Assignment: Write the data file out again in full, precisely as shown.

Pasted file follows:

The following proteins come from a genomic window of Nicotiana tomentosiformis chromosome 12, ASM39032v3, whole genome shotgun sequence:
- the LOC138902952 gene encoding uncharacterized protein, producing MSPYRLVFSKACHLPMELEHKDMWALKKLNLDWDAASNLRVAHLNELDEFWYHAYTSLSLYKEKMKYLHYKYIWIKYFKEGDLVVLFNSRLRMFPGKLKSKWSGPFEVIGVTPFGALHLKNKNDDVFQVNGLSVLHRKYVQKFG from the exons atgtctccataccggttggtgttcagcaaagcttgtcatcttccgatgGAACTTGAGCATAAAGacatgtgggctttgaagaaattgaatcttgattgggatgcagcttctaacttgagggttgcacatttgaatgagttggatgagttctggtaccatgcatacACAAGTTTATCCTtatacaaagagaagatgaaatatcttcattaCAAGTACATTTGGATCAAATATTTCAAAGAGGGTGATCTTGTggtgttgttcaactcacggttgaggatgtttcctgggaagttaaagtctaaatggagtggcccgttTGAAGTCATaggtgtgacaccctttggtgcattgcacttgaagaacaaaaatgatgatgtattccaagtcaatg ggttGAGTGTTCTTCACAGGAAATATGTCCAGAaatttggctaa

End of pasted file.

The following proteins come from a genomic window of Nicotiana tomentosiformis chromosome 12, ASM39032v3, whole genome shotgun sequence:
- the LOC138902952 gene encoding uncharacterized protein, producing MSPYRLVFSKACHLPMELEHKDMWALKKLNLDWDAASNLRVAHLNELDEFWYHAYTSLSLYKEKMKYLHYKYIWIKYFKEGDLVVLFNSRLRMFPGKLKSKWSGPFEVIGVTPFGALHLKNKNDDVFQVNGLSVLHRKYVQKFG from the exons atgtctccataccggttggtgttcagcaaagcttgtcatcttccgatgGAACTTGAGCATAAAGacatgtgggctttgaagaaattgaatcttgattgggatgcagcttctaacttgagggttgcacatttgaatgagttggatgagttctggtaccatgcatacACAAGTTTATCCTtatacaaagagaagatgaaatatcttcattaCAAGTACATTTGGATCAAATATTTCAAAGAGGGTGATCTTGTggtgttgttcaactcacggttgaggatgtttcctgggaagttaaagtctaaatggagtggcccgttTGAAGTCATaggtgtgacaccctttggtgcattgcacttgaagaacaaaaatgatgatgtattccaagtcaatg ggttGAGTGTTCTTCACAGGAAATATGTCCAGAaatttggctaa